A Dolls House Essay On Power

Free Essay - Nora in Act 1 in Ibsen's A Doll's House

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The Character of Nora in Act 1 of A Doll's House

The character of Nora, of Isben's A Doll's House, is particularly difficult to interpret. Her character is constructed by the combination of a number of varying traits.   Throughout Act 1 her ambiguity is particularly prominent. Her frivolous, playful moments are readily followed by moments of practicality and astuteness. It is not surprising that Nora is such a changeable character for she is constantly interchanging between three main roles: a supporting wife, fundamental mother and sexual being.

Ibsen uses the metaphor of a doll inside a doll house to portray Nora's attempt to become an individual while confined inside a male dominated world. Her wish to become self motivated is obstructed by Torvald's power over her.  Nora's home is the realization of domestic bliss, preserved and presented like "A Doll's House." Lacking experience of life in the real world and oblivious to the outdoor hardships, Nora is vulnerable. She enters muffled in protection from the outside, portrayed symbolically through her coat, scarf etc.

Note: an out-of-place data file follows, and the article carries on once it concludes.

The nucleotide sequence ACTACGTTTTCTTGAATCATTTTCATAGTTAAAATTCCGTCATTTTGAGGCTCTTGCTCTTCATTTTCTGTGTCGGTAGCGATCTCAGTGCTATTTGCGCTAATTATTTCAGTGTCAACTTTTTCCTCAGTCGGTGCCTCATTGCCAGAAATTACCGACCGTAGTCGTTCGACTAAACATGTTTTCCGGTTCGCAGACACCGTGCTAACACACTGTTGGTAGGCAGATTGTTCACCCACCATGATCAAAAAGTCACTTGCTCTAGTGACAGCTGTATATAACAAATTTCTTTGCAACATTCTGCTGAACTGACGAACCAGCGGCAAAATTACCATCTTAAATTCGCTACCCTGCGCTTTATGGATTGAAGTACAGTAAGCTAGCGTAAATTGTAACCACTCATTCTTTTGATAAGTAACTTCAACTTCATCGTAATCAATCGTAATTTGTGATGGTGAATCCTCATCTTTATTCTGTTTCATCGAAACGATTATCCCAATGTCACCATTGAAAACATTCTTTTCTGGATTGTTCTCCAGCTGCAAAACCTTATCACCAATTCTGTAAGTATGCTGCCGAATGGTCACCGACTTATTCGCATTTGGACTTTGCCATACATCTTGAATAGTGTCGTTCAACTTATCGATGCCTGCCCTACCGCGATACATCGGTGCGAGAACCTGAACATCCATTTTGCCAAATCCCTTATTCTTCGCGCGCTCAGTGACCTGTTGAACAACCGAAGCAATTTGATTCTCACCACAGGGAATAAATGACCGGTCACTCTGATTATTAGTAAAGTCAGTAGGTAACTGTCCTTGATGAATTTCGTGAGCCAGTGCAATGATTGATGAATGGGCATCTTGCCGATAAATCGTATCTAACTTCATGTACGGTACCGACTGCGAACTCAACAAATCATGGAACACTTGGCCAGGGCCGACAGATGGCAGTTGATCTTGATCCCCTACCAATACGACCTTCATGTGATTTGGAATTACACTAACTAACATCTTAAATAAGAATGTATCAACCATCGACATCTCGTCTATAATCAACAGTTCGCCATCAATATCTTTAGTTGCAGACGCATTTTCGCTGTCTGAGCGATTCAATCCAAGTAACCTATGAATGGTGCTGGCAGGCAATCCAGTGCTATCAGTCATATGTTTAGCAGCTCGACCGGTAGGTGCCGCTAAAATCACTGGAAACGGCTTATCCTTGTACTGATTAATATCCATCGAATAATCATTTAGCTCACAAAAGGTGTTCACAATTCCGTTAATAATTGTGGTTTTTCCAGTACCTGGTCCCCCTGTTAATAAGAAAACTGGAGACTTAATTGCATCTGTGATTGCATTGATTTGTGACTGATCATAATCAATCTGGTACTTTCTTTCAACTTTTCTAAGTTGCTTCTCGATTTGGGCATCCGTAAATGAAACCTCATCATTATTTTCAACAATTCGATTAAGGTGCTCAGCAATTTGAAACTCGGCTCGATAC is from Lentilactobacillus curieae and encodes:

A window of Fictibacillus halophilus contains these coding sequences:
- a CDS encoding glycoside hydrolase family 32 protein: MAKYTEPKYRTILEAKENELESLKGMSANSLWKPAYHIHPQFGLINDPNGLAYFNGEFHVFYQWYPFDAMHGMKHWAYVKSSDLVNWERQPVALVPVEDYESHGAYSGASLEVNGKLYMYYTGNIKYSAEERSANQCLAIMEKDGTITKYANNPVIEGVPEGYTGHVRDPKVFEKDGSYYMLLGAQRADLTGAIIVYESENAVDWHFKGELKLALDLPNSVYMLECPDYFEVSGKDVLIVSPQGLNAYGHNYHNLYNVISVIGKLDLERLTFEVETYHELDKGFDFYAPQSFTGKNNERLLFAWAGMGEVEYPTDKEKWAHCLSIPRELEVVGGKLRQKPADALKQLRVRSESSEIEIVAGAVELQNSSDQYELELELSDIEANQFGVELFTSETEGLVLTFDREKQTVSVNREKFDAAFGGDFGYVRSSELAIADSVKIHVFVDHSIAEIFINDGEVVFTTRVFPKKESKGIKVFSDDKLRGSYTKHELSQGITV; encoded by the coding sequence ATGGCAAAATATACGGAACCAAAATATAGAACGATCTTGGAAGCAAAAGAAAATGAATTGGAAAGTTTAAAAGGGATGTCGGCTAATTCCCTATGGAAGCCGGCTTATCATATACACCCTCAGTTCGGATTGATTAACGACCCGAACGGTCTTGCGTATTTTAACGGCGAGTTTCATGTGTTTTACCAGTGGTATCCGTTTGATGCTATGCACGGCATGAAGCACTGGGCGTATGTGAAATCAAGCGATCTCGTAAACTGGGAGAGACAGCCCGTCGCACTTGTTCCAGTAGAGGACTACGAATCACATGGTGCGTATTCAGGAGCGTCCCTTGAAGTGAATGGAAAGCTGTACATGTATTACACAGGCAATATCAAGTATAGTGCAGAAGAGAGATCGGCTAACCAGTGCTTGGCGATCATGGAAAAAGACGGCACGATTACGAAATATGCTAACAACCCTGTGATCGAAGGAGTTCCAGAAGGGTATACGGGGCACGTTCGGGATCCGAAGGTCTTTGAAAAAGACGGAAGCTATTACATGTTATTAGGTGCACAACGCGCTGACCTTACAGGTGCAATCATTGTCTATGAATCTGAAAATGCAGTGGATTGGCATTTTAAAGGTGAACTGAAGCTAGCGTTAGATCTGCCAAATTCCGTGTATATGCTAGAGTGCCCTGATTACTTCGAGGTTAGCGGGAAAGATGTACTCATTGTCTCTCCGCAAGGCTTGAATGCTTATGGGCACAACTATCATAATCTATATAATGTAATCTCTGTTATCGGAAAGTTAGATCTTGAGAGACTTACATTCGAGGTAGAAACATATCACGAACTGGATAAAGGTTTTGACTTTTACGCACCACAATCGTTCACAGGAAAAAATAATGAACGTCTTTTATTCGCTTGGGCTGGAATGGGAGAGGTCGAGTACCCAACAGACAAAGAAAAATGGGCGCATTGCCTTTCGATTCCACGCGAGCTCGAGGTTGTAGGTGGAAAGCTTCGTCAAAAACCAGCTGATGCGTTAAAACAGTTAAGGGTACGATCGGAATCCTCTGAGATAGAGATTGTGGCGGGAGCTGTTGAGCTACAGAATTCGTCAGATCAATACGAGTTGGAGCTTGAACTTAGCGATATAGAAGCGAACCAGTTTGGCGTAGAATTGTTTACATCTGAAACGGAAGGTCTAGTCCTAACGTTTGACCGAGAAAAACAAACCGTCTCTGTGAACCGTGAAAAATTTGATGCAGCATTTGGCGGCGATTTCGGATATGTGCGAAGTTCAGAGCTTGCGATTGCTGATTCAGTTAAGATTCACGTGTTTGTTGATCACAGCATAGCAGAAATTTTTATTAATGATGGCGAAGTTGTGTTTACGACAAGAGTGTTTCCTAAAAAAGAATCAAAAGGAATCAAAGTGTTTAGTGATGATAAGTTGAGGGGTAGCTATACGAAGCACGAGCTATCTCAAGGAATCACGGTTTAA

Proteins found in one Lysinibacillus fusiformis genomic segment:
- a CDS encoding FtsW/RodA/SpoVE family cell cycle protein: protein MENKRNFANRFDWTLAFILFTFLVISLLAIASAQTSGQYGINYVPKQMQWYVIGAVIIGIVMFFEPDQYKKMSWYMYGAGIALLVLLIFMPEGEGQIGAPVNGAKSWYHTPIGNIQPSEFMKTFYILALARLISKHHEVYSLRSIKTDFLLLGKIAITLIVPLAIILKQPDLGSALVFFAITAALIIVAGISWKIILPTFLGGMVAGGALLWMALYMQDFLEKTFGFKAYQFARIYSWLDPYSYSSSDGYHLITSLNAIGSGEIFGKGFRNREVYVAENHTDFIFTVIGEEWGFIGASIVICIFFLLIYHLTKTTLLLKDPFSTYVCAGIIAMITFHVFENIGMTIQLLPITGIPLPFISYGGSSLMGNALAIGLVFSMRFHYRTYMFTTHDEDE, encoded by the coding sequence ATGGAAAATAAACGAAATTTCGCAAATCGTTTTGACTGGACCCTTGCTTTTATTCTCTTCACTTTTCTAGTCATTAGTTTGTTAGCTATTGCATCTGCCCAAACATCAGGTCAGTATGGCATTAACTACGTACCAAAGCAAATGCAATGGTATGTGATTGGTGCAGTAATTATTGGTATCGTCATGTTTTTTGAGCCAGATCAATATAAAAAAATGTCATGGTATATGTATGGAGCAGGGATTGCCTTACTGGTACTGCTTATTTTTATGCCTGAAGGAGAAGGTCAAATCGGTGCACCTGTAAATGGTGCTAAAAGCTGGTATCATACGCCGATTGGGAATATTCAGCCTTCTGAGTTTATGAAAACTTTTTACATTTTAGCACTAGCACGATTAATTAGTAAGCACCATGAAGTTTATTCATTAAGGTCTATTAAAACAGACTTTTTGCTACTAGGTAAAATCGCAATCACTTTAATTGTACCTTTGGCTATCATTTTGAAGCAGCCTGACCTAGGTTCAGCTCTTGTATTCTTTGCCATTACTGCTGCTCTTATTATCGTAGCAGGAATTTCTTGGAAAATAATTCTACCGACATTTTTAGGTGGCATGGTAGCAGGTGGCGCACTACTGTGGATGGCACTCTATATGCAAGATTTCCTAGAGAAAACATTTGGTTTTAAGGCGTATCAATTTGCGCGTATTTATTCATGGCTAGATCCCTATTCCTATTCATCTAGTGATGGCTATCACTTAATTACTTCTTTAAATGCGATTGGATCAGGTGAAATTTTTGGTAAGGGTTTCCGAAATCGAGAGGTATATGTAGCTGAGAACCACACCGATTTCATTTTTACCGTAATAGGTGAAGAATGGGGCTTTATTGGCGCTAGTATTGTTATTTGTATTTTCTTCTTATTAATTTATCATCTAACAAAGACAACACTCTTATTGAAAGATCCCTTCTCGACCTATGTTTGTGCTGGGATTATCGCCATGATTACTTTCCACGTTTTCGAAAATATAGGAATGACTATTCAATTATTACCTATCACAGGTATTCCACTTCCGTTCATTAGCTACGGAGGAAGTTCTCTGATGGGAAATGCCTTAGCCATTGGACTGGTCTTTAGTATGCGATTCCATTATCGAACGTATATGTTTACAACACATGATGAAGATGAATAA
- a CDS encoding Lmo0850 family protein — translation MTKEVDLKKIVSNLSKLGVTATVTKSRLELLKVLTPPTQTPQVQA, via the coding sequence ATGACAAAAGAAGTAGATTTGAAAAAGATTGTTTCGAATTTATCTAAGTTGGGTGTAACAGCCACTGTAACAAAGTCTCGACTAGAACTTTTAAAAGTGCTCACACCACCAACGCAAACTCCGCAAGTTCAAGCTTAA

Immediately, Nora appears childlike and coquettish. She orders Helene in an excitable tone to hide the Christmas tree as the children "mustn't see it till tonight." Nora's secretiveness  in wanting to hide the tree, extends further, and is a constant theme. Following Torvald's light- hearted interrogation with regard to whether she has had any macaroons, she becomes nervous and lies, "No Torvald, I promise...No No...Torvald I swear." Of course, this is particularly important as the entire play rotates around Nora's "big secret."  With the entrance of Krogstad, Nora's sense of fun abandons her. Her attempt to enforce her social superiority over him is genuinely intimidated. In her ambitious attempt to be superior she states "one isn't without influence". However, within moments she is forced into pleading "Mr. Krogstad, I don't have any influence."